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Recruits will join Tech basketball team in need of a spark

Georgia Tech's Jason Morris (14) shoots as Miami's Durand Scott, left, and DeQuan Jones defend during the first half of an NCAA college basketball game in the first round of the Atlantic Coast Conference men's tournament Thursday, March 8, 2012, in Atlanta. (AP Photo/John Bazemore)

Georgia Tech's Jason Morris (14) shoots as Miami's Durand Scott, left, and DeQuan Jones defend during the first half of an NCAA college basketball game in the first round of the Atlantic Coast Conference men's tournament Thursday, March 8, 2012, in Atlanta. (AP Photo/John Bazemore)

ATLANTA -- Just when you thought Georgia Tech's men's basketball team couldn't get any worse offensively, the Yellow Jackets continued to outdo themselves.

First-year coach Brian Gregory's team managed just 38 points against Virginia in January and then slipped to 37 against Clemson in February. But the lowlight came in the first round of the ACC Tournament and it was a late-night horror show Thursday at Philips Arena.

Ahead 20-19 at halftime and 27-24 with about 13 minutes left thanks to their defense, the Yellow Jackets were outscored by Miami 18-0 over the next five minutes and lost 54-36 to complete an 11-20 season.

It was the lowest point total in an ACC Tournament game since college basketball joined the shot-clock era in the mid-1980s and Tech's worst since a 38-36 loss to Auburn on Feb. 7, 1961.

For those counting, that was 51 years ago.

Gregory has shown that he can get an under-talented team to play hard defensively. But Georgia Tech just didn't have enough offensive weapons this season, especially after leading-scorer Glen Rice Jr. was given the boot.

"It's hard to keep digging in on the defensive end when you struggle to make any baskets," Gregory said. "When you're not scoring, all it takes are two or three possessions ... Those (opposing) points count triple."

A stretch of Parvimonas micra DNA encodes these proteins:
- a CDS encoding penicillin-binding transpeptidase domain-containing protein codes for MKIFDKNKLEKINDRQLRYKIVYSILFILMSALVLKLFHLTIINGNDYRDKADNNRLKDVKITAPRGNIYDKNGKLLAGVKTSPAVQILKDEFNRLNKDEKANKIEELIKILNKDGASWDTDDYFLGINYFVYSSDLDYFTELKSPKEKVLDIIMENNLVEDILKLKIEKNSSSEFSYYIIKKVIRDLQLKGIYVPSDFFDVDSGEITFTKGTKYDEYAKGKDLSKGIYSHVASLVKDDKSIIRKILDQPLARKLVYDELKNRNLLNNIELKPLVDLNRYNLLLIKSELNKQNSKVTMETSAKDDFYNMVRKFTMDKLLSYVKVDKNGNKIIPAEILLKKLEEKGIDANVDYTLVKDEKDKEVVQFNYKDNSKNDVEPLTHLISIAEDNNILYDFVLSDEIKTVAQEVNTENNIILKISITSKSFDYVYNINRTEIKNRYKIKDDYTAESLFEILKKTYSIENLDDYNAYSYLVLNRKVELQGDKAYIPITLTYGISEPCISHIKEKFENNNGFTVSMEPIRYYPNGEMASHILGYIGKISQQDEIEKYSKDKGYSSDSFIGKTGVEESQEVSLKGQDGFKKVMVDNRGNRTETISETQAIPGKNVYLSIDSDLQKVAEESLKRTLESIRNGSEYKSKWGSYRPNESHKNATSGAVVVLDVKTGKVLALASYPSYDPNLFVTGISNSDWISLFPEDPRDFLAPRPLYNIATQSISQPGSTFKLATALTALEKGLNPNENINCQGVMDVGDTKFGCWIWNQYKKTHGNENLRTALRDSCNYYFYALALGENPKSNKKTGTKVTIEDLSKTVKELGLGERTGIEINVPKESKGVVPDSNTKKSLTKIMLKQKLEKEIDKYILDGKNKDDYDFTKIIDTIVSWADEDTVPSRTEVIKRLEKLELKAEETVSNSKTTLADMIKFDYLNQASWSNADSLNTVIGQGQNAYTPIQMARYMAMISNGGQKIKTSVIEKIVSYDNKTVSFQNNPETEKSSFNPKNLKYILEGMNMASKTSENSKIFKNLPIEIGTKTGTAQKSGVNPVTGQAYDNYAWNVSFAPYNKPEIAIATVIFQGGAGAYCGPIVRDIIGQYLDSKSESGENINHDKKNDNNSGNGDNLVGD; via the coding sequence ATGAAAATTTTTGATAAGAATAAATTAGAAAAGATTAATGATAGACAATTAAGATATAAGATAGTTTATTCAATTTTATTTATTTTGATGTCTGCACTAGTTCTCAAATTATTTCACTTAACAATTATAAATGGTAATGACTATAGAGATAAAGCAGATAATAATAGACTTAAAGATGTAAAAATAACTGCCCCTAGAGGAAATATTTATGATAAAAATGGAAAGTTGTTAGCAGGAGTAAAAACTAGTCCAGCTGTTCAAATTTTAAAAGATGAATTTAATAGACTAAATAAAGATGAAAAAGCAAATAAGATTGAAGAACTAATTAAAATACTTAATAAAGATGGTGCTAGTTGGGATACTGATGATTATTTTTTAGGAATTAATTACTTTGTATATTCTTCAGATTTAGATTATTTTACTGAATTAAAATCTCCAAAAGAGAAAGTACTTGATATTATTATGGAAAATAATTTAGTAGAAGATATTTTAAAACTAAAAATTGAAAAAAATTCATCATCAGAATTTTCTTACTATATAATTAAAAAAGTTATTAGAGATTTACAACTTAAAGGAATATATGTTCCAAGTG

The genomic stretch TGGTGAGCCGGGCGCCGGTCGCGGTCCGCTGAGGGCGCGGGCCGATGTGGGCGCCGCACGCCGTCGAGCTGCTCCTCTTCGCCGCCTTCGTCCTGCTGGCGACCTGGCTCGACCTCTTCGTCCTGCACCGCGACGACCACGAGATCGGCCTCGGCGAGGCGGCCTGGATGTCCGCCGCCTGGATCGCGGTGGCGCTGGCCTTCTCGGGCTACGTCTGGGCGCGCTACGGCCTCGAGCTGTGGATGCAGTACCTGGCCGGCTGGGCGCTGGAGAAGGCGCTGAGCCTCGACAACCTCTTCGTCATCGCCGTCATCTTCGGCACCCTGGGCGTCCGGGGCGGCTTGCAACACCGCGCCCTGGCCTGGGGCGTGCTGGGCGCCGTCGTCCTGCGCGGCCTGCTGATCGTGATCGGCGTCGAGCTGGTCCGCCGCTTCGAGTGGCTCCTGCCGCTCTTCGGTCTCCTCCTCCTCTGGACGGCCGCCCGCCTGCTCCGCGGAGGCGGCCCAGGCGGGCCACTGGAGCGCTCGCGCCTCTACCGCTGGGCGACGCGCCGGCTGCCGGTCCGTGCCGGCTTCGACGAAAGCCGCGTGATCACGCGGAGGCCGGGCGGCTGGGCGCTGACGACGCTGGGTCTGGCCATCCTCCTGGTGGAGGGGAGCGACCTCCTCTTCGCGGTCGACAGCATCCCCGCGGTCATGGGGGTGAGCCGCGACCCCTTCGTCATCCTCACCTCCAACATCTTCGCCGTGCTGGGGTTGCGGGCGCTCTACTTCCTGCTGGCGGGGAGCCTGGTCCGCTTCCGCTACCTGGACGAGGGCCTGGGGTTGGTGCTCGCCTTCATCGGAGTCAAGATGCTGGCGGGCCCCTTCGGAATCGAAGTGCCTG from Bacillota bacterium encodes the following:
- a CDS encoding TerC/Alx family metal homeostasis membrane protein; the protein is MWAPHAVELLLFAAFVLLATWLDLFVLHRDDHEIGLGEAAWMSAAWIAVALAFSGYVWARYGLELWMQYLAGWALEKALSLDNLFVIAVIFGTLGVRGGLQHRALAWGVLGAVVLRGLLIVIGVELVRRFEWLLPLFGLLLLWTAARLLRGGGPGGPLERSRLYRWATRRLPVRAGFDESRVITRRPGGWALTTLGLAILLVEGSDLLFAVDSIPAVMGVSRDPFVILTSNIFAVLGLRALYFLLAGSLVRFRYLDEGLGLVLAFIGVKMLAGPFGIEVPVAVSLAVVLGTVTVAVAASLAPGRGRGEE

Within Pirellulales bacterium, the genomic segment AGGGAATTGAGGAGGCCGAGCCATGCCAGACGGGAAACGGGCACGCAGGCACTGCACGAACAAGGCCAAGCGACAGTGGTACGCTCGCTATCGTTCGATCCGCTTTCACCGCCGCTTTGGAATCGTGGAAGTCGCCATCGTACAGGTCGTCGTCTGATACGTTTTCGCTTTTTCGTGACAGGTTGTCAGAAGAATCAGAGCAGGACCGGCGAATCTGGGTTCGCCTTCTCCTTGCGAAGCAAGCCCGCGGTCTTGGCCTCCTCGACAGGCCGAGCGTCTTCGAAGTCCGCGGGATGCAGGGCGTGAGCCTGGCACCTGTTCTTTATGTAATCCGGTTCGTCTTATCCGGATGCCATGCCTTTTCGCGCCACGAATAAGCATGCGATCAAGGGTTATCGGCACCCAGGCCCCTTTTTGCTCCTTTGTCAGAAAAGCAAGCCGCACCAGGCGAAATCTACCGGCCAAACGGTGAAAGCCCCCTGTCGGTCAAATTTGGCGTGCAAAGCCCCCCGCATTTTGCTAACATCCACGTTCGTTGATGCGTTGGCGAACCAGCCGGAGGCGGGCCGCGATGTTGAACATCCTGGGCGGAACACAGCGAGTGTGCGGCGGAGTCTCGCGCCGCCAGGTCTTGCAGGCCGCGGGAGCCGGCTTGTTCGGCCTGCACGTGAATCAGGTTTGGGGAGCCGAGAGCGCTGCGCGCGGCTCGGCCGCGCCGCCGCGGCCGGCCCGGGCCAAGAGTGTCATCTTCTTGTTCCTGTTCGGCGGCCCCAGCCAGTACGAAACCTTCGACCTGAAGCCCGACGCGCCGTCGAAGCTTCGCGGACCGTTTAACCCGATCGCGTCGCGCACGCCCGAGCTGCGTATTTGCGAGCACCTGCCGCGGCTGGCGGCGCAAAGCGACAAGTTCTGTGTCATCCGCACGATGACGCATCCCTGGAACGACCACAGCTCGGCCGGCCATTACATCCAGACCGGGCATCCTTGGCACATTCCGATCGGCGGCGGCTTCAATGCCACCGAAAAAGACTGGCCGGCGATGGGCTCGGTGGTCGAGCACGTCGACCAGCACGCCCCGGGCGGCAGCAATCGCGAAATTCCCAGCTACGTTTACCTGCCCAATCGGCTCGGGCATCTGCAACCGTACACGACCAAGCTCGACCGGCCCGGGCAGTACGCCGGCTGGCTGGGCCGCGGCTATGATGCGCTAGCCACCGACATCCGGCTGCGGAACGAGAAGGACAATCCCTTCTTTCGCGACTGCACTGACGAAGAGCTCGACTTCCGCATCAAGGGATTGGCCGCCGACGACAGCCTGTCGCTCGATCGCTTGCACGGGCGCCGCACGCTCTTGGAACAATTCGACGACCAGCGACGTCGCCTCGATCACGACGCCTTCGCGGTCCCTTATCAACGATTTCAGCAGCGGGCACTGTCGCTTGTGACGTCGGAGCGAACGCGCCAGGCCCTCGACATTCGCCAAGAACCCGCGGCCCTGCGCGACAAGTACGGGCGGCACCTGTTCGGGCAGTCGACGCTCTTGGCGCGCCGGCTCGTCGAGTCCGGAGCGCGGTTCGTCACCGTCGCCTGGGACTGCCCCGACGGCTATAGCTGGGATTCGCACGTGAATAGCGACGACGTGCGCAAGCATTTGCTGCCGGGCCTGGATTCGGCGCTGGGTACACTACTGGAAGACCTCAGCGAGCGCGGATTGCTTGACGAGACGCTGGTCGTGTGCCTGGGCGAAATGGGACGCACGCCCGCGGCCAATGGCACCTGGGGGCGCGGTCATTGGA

If the Yellow Jackets are to improve as much as needed offensively next season, a big contribution will have to come from a well-regarded recruiting class that includes two players from Gwinnett County.

Shiloh's 6-foot-9 Robert Carter and North Gwinnett guard Chris Bolden have shown that they can put the ball in the basket. The biggest lift, though, may come from North Clayton's Marcus Hunt.

Hunt, a 6-5 wing, scored 40 points in North Clayton's loss to Southwest DeKalb in the Class AAAA semifinals and put up wild numbers for the Eagles this season. After averaging 26 points as a junior, he was near 30 as a senior and had 34 points and 31 rebounds in the state quarterfinals.

High school stardom often doesn't translate into instant college success. But the addition of Hunt, Carter and Bolden and Kentucky transfer Stacey Poole to the players who bought into Gregory's system gives Yellow Jackets fans hope for next season, when Tech's rebuilt arena opens after a year of splitting home games between Philips Arena and Gwinnett.

Things can only get better. The cupboard was left bare when the Paul Hewitt era came to and end and this was Tech's most losses in a season since the Yellow Jackets went 4-23 in 1980-81 during Dwane Morrison's final year before Bobby Cremins' arrival.

"We have some flaws," Gregory said in stating the obvious after the Miami loss. "But the effort was not flawed, especially not over the last month."

That was shown on defense. Daniel Miller blocked five shots against the Hurricanes and Miami was held to 33.3 percent shooting and just 3-for-18 from behind the 3-point arc.

"Our defense is only going to get better and Daniel gives us an anchor," said Gregory, who thought Miller should have been on the All-ACC defensive team.

Point guard Mfon Udofia, who led Tech with 13 points against Miami, called Gregory's first year "a great rebuilding season."

Fans would likely disagree with that, but the positive signs were there despite the lack of points and wins.

"I felt we found out who we were," Udofia said. "We found our identity as Georgia Tech basketball."